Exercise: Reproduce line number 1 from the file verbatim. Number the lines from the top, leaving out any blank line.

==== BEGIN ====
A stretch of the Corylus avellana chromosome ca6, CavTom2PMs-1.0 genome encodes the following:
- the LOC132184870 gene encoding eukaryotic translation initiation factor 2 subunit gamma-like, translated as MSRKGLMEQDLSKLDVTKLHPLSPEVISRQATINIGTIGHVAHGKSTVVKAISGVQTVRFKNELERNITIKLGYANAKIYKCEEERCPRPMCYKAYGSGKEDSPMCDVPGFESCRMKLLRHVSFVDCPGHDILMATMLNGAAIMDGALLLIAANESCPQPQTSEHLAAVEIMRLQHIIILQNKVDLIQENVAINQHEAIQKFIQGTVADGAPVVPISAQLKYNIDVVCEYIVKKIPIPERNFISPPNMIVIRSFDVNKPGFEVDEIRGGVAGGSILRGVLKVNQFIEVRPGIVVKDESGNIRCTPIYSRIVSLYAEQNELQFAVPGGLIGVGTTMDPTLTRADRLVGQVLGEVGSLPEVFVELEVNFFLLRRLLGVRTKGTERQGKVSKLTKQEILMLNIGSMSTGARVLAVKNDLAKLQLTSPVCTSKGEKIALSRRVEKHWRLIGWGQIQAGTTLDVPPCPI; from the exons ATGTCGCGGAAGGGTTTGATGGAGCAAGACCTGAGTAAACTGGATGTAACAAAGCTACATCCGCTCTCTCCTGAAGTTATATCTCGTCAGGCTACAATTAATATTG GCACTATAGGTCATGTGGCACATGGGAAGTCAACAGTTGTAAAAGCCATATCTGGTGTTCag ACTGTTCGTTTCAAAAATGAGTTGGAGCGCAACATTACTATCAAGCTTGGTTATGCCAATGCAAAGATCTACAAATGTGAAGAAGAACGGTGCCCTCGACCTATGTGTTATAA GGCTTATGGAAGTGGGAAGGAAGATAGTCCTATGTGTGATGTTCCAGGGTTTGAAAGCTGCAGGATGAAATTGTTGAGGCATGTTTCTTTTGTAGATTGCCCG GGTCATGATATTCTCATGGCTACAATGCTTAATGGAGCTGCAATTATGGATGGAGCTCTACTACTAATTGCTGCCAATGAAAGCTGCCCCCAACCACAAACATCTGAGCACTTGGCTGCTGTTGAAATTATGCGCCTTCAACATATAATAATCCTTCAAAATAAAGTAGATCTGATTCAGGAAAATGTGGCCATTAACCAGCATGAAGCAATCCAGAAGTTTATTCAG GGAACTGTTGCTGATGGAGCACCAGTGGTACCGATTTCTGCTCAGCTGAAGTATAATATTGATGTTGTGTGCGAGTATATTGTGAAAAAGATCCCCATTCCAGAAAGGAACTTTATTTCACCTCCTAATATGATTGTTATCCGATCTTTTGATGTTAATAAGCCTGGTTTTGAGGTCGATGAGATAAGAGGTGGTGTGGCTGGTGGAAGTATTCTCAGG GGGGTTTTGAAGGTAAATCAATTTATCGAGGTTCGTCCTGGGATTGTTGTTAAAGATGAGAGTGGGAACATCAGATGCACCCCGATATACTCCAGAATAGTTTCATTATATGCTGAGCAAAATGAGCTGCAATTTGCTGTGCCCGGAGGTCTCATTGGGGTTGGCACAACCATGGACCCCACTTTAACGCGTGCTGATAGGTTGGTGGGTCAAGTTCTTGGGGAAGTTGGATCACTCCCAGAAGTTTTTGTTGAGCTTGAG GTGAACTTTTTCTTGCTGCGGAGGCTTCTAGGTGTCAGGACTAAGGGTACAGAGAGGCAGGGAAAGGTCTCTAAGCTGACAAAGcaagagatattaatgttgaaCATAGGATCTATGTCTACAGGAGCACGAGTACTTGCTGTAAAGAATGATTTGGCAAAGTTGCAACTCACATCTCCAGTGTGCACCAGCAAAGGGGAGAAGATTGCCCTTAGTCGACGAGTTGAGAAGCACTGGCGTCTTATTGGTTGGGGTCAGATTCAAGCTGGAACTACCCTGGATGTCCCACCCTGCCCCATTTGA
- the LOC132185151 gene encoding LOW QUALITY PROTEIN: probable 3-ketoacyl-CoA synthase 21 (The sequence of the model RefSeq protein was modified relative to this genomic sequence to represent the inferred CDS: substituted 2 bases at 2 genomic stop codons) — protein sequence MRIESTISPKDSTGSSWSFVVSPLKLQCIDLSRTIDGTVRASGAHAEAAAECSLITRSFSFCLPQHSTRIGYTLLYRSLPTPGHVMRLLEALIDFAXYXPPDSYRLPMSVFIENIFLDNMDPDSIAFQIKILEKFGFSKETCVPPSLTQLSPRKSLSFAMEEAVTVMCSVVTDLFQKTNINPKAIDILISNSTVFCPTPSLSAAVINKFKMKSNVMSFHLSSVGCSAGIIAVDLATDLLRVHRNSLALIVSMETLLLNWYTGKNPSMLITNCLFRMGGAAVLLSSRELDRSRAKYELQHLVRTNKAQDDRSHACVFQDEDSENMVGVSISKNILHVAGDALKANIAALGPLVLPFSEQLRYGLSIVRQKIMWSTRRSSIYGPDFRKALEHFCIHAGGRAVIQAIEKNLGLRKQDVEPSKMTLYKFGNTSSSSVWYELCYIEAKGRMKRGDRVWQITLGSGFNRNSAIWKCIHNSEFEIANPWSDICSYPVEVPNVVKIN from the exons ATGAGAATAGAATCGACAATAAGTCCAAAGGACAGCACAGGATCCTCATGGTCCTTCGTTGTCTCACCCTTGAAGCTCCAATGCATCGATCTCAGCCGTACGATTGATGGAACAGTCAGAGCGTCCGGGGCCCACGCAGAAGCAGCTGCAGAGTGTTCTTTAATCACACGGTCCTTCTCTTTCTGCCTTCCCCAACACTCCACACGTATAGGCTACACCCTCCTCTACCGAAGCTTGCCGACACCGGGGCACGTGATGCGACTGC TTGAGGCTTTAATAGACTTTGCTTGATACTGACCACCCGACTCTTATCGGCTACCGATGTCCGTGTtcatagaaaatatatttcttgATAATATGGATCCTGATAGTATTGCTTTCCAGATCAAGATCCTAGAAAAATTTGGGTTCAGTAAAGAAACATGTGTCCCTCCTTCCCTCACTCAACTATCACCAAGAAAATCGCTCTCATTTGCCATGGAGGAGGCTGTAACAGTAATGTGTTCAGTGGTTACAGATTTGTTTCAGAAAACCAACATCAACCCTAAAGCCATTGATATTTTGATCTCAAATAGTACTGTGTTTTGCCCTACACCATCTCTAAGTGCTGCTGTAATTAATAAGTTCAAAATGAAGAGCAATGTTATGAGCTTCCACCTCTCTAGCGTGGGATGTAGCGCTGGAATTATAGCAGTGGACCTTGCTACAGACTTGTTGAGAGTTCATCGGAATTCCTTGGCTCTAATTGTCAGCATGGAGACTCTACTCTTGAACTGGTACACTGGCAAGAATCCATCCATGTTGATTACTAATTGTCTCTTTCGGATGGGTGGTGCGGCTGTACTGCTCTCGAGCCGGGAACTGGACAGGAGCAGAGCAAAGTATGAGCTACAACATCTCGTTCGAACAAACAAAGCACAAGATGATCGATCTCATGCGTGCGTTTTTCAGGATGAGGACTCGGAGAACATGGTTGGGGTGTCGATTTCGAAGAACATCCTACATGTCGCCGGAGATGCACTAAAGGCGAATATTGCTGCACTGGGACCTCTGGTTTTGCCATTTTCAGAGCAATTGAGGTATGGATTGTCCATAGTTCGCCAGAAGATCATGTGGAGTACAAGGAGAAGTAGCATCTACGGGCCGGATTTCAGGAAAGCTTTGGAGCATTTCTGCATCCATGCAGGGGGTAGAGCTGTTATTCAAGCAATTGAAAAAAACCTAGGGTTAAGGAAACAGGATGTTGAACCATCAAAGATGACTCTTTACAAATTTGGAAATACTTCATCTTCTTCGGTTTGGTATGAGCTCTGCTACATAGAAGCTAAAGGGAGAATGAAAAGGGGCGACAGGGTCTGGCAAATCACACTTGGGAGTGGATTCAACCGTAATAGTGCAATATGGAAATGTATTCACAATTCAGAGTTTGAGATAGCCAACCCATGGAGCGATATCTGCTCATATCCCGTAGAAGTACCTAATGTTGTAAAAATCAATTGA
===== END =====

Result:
A stretch of the Corylus avellana chromosome ca6, CavTom2PMs-1.0 genome encodes the following: